If you want to get The Wall Street Journal’s readership riled up, attempt to rank the nation’s 20 busiest airports from best to worst.
That’s what travel editor Scott McCartney discovered after publishing the results of the paper’s first annual survey and becoming the focus of heated discussion — receiving reader comments such as “I think there must have been a misprint. These are the 10 worst airports.” Reader Patrick Hallinan offered a wry take: “Like judging the prettiest horse at the glue factory. Almost all of these airports are dreadful on more than one significant dimension.”
But while it seems unlikely that any ranking would have garnered universal approval, what interested us most about the results wasn’t the position of any particular airport. Instead, it was the factors that made the top ranked airports stand out — and what that says about the importance of customer experience (CX), and why effortlessness and enjoyment are so critical to purchase decisions, customer satisfaction and, ultimately, loyalty.
Understanding the WSJ Study
Though plenty of unofficial votes were left as comments by subscribers for favorites such as Portland and Tampa, McCartney’s survey considered only the top 20 busiest airports by passenger traffic, resulting in the following list:
- Denver (DEN)
- Orlando (MCO)
- Phoenix (PHX)
- Atlanta (ATL)
- Dallas-Fort Worth (DFW)
- Las Vegas (LAS)
- Seattle-Tacoma (SEA)
- Charlotte (CLT)
- Los Angeles (LAX)
- Boston (BOS)
- Minneapolis-St. Paul (MSP)
- Houston Bush (IAH)
- Miami (MIA)
- Detroit (DTW)
- Chicago O’Hare (ORD)
- San Francisco (SFO)
- Philadelphia (PHL)
- New York LaGuardia (LGA)
- New York Kennedy (JFK)
- Newark (EWR)
In total, the airports were judged on 15 criteria across three categories:
- A WSJ reader survey taking airport preferences and CX into consideration.
- The total number of non-stop cities served.
- Average speed of free Wi-Fi.
- Longest possible walk from the curb of the terminal to the farthest gate.
- Yelp restaurant ratings for all restaurants at each airport.
- On-time arrivals, based on the percentage of flights arriving at gates within 14 minutes of scheduled time.
- Percentage of flights canceled.
- Average arrival delay.
- Aircraft taxi-out times.
- TSA wait times in standard lanes (subject to manager discretion).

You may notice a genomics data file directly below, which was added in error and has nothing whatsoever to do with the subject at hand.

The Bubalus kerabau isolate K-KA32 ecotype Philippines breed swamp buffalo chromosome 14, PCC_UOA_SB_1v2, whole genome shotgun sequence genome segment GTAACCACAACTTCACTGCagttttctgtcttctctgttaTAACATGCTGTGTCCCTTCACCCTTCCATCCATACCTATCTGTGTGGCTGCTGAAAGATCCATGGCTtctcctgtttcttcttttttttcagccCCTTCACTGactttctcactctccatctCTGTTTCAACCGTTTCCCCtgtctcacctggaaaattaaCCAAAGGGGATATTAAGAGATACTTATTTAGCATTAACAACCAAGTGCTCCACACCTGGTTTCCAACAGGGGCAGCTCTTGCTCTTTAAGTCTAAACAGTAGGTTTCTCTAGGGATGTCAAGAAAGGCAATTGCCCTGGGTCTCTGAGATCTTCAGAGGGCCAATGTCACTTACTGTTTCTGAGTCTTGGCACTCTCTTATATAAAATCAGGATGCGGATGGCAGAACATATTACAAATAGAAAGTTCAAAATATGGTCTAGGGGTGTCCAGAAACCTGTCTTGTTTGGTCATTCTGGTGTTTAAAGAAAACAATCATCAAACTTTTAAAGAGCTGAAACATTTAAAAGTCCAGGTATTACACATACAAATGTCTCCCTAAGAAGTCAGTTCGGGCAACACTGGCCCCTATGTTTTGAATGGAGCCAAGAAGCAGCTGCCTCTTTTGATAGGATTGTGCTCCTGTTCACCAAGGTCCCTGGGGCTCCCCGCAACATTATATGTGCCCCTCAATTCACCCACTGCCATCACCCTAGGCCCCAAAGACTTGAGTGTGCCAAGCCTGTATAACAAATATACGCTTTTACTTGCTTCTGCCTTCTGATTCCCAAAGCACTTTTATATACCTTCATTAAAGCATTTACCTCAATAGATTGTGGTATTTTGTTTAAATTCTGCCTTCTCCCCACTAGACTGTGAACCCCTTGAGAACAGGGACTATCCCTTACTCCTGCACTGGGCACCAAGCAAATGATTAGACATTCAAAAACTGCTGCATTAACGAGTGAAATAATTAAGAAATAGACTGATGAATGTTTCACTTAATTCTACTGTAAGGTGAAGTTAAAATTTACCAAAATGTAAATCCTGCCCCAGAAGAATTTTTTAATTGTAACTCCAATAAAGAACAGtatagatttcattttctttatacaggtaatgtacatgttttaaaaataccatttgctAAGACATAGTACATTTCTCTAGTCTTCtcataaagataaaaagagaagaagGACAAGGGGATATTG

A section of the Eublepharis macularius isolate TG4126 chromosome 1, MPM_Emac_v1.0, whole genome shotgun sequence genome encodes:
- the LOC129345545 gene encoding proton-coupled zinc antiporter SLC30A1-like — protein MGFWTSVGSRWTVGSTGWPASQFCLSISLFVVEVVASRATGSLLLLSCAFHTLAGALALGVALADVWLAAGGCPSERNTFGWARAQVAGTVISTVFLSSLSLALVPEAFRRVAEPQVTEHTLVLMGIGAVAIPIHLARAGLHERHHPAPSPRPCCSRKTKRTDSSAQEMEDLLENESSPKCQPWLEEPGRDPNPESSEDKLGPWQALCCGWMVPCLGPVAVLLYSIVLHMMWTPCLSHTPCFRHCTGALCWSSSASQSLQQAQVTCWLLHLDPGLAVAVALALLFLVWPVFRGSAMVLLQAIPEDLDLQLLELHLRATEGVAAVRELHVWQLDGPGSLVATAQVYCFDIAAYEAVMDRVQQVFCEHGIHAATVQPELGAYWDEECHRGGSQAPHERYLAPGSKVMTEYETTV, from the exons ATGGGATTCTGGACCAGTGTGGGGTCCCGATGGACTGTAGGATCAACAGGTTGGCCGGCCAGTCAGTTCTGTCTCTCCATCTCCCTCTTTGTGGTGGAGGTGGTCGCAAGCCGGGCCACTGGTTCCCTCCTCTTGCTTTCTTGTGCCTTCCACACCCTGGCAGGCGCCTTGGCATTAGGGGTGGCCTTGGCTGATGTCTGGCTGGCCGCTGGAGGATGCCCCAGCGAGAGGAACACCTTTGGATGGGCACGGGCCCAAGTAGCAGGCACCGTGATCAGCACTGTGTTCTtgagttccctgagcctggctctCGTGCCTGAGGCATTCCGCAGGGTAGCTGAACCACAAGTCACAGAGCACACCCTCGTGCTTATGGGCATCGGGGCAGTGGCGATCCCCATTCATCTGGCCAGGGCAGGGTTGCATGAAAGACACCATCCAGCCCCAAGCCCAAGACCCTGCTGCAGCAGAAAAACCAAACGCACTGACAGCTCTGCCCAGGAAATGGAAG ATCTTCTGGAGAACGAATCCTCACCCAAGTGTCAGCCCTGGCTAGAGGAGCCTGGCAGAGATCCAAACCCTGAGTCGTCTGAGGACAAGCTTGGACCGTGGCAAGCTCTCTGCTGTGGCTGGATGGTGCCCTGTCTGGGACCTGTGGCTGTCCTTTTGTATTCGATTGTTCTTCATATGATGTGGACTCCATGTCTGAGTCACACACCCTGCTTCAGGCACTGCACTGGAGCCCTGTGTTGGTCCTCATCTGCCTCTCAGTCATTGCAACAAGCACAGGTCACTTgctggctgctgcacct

- Average domestic fare.
- Largest airline’s market share, revealing how much competition exists at the airport.
- Cheapest on-site parking.
- Rental car taxes and fees.
- Average UberX fare to the city’s main convention center.
The Missing Element
Examining the list of factors above makes it clear why some readers pushed back on the rankings of McCartney and his team. Of the 15 different elements up for consideration, 10 reflect airport performance metrics — while only five speak to customer experience, including:
- The results of the WSJ reader survey
- The average speed of the free Wi-Fi
- The longest possible walk within the airport
- Yelp restaurant reviews
- TSA wait times
But people are passionate about their travel experiences — understandably so, given how stressful travel can be and how that stress heightens sensitivity to personal experiences. As one commenter noted, travel “affects our lives,” and that goes double for business travelers who live the airport experience so frequently.
It’s also worth considering that consumers of air travel make purchase decisions — not carriers. Once people have decided to fly, they’ve accepted the reality of on-time percentages, potential delays, weather-related challenges and pricing. These things are necessary evils that may vary slightly from airport to airport, but they likely don’t significantly affect traveler behavior, since the customer has already accepted them as a given part of air travel.
In contrast, it’s when they’re deciding which airports to go into and out of that the question of personal experience may enter the equation. Since early recommended arrival times mean travelers will spend a meaningful amount of time there, the experience occurring within its terminals is what makes a real impression.
Can the airport be navigated easily? Are good restaurants and shopping available? How clean are the restrooms? As reader Vito Fortunato — who agreed with the WSJ rankings for the most part — described, “Clean bathrooms play a big part in how I view an airport. I still vividly remember the worst airport I’ve been to….But quite frankly I didn’t mind the airport, just the nightmare of a bathroom which is seared into my memory.”
The Case of Denver International Airport
At the risk of making an overly simplistic argument in favor of investment in CX, it’s worth noting that — although travelers might appreciate a good customer experience — they can’t frequent airports where airlines aren’t flying. So should airports invest in attracting airlines first, or people?
Denver International Airport — which topped the WSJ list — offers interesting insight into this question. As McCartney noted in a separate article on the airport’s win, its opening in 1995 was far from promising. “It was isolated on the prairie, miles from the middle of town,” he describes. “It was more than $2 billion over budget. Per-passenger costs ran so high Southwest Airlines refused to land there. And its high-tech baggage system didn’t work, a lemon that became a national joke.”